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birchmd's solution

to Linked List in the F# Track

Published at Apr 24 2020 · 0 comments
Instructions
Test suite
Solution

Implement a doubly linked list.

Like an array, a linked list is a simple linear data structure. Several common data types can be implemented using linked lists, like queues, stacks, and associative arrays.

A linked list is a collection of data elements called nodes. In a singly linked list each node holds a value and a link to the next node. In a doubly linked list each node also holds a link to the previous node.

You will write an implementation of a doubly linked list. Implement a Node to hold a value and pointers to the next and previous nodes. Then implement a List which holds references to the first and last node and offers an array-like interface for adding and removing items:

  • push (insert value at back);
  • pop (remove value at back);
  • shift (remove value at front).
  • unshift (insert value at front);

To keep your implementation simple, the tests will not cover error conditions. Specifically: pop or shift will never be called on an empty list.

If you want to know more about linked lists, check Wikipedia.

Hints

A doubly linked list is a mutable data structure. As F# is a functional-first language, immutability is generally preferred, but there are language features that allow the use of mutation where it is required.

  • The mutable keyword can be placed before let bindings and record fields, allowing you to assign new values to them.

  • Class properties can be made mutable by specifying a property setter with the set keyword.

Mutable bindings must be re-assigned with <-

let mutable x = "initial value"
x <- "new value"

Running the tests

To run the tests, run the command dotnet test from within the exercise directory.

Autoformatting the code

F# source code can be formatted with the Fantomas tool.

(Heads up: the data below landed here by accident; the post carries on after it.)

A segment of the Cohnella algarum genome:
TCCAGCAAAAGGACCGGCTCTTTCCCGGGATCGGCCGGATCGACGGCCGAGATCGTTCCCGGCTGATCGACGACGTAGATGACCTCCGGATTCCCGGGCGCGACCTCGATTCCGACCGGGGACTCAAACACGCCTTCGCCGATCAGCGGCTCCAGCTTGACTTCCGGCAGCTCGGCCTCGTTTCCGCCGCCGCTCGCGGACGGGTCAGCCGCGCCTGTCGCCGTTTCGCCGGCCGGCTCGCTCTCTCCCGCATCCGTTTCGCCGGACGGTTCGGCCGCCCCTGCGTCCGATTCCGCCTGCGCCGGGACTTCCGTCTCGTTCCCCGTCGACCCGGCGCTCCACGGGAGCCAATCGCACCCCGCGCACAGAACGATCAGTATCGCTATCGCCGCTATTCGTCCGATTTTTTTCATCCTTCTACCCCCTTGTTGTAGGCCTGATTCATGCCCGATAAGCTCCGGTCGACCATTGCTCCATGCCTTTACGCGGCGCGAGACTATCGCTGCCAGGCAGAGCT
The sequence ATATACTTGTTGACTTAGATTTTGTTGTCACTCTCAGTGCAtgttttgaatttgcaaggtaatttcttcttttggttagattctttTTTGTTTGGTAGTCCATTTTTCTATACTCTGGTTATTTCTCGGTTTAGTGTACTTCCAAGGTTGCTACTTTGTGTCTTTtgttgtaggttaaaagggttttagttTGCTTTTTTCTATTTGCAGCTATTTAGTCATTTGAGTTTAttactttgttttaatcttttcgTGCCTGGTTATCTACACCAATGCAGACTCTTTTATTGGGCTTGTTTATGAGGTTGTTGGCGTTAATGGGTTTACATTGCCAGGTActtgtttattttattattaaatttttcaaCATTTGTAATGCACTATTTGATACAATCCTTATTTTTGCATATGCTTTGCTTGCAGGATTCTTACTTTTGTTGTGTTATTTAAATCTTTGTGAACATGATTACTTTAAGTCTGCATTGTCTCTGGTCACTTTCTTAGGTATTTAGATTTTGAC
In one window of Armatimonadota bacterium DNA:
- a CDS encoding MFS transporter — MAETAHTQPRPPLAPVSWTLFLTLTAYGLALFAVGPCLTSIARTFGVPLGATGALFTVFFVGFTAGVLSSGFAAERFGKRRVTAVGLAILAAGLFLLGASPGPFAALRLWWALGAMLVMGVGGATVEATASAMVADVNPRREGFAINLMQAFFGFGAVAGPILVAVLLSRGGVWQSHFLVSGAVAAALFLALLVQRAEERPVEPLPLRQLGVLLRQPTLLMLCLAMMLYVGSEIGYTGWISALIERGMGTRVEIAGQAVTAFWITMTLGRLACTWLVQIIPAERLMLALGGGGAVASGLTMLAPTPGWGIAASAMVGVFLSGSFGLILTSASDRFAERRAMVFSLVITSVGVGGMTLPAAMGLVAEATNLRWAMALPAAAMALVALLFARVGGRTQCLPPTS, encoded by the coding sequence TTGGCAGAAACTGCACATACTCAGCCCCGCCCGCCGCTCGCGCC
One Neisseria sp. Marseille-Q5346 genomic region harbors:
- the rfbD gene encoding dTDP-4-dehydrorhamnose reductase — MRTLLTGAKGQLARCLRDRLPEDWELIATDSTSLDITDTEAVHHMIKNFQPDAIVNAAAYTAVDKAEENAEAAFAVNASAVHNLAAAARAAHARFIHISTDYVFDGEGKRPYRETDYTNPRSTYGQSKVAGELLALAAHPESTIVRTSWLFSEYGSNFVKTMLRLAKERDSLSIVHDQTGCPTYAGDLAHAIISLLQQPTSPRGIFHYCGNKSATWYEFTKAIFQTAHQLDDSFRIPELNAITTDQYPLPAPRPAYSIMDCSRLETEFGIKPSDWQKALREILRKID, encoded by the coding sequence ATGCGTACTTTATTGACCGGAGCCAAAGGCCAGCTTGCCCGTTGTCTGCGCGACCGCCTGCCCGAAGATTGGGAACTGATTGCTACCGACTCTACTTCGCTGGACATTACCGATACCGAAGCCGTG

After installing it with dotnet tool restore, run dotnet fantomas . to format code within the current directory.

Further information

For more detailed information about the F# track, including how to get help if you're having trouble, please visit the exercism.io F# language page.

Source

Classic computer science topic

LinkedListTests.fs

// This file was created manually and its version is 1.0.0.

module LinkedListTest

open Xunit
open FsUnit.Xunit
open LinkedList

[<Fact>]
let ``Push and pop are first in last out order`` () =
    let linkedList = mkLinkedList ()
    linkedList |> push 10
    linkedList |> push 20

    let val1 = pop linkedList
    let val2 = pop linkedList

    val1 |> should equal 20
    val2 |> should equal 10

[<Fact(Skip = "Remove this Skip property to run this test")>]
let ``Push and shift are first in first out order`` () =
    let linkedList = mkLinkedList ()
    linkedList |> push 10
    linkedList |> push 20

    let val1 = shift linkedList
    let val2 = shift linkedList

    val1 |> should equal 10
    val2 |> should equal 20

[<Fact(Skip = "Remove this Skip property to run this test")>]
let ``Unshift and shift are last in first out order`` () =
    let linkedList = mkLinkedList ()
    linkedList |> unshift 10
    linkedList |> unshift 20

    let val1 = shift linkedList
    let val2 = shift linkedList

    val1 |> should equal 20
    val2 |> should equal 10

[<Fact(Skip = "Remove this Skip property to run this test")>]
let ``Unshift and pop are last in last out order`` () =
    let linkedList = mkLinkedList ()
    linkedList |> unshift 10
    linkedList |> unshift 20

    let val1 = pop linkedList
    let val2 = pop linkedList

    val1 |> should equal 10
    val2 |> should equal 20

[<Fact(Skip = "Remove this Skip property to run this test")>]
let ``Push and pop can handle multiple values`` () =
    let linkedList = mkLinkedList ()
    linkedList |> push 10
    linkedList |> push 20
    linkedList |> push 30